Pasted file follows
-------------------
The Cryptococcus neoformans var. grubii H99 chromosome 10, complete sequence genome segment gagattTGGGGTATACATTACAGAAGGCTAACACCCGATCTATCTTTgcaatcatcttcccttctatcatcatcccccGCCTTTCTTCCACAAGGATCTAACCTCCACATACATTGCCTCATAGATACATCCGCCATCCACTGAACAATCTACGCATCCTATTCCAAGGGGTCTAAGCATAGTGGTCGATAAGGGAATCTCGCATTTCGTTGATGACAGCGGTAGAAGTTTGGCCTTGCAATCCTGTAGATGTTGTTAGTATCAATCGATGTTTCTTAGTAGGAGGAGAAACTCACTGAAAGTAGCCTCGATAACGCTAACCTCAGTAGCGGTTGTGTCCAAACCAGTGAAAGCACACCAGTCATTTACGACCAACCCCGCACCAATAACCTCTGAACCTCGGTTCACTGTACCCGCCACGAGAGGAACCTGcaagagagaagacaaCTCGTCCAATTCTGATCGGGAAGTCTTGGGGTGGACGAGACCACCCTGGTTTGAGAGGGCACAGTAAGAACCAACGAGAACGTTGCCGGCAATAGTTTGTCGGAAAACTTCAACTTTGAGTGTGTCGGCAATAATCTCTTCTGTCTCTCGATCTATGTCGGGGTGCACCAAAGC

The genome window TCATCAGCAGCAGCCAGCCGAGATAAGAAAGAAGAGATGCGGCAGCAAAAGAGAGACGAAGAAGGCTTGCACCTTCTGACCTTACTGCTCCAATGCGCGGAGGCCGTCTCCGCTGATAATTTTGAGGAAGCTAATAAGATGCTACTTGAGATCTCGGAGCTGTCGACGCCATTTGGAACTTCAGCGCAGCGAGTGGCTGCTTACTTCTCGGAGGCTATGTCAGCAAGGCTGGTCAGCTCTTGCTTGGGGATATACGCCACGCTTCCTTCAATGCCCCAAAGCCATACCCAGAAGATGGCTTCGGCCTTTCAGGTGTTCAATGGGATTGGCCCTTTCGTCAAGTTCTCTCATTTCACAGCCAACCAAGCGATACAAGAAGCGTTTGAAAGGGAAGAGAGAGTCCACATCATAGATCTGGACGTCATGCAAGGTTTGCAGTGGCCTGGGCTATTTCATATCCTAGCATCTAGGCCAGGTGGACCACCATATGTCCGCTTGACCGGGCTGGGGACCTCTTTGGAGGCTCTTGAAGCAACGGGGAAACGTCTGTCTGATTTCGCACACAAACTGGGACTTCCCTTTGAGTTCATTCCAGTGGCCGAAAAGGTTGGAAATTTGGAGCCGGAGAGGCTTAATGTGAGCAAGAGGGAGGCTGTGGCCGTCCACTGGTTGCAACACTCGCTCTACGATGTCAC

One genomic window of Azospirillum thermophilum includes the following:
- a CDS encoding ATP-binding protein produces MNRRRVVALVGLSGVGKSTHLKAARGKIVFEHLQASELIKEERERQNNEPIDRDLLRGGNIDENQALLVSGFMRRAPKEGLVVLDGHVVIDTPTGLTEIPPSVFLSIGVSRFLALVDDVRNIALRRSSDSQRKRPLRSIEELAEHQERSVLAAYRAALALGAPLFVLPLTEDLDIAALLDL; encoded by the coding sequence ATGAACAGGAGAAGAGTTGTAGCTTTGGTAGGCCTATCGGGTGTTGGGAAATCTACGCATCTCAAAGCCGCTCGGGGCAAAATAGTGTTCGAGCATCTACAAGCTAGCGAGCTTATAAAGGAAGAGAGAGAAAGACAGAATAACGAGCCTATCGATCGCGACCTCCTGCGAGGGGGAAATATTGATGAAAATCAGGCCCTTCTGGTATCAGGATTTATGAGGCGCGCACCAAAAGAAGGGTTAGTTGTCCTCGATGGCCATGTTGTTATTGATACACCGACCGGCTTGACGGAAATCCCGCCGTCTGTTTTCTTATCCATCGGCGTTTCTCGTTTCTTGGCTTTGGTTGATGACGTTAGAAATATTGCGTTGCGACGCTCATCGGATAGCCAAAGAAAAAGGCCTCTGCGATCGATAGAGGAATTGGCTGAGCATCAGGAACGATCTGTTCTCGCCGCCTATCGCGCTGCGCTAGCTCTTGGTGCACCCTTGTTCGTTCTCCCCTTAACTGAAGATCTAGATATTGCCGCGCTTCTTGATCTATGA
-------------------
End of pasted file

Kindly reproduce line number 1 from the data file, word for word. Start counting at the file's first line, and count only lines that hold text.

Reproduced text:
The Cryptococcus neoformans var. grubii H99 chromosome 10, complete sequence genome segment gagattTGGGGTATACATTACAGAAGGCTAACACCCGATCTATCTTTgcaatcatcttcccttctatcatcatcccccGCCTTTCTTCCACAAGGATCTAACCTCCACATACATTGCCTCATAGATACATCCGCCATCCACTGAACAATCTACGCATCCTATTCCAAGGGGTCTAAGCATAGTGGTCGATAAGGGAATCTCGCATTTCGTTGATGACAGCGGTAGAAGTTTGGCCTTGCAATCCTGTAGATGTTGTTAGTATCAATCGATGTTTCTTAGTAGGAGGAGAAACTCACTGAAAGTAGCCTCGATAACGCTAACCTCAGTAGCGGTTGTGTCCAAACCAGTGAAAGCACACCAGTCATTTACGACCAACCCCGCACCAATAACCTCTGAACCTCGGTTCACTGTACCCGCCACGAGAGGAACCTGcaagagagaagacaaCTCGTCCAATTCTGATCGGGAAGTCTTGGGGTGGACGAGACCACCCTGGTTTGAGAGGGCACAGTAAGAACCAACGAGAACGTTGCCGGCAATAGTTTGTCGGAAAACTTCAACTTTGAGTGTGTCGGCAATAATCTCTTCTGTCTCTCGATCTATGTCGGGGTGCACCAAAGC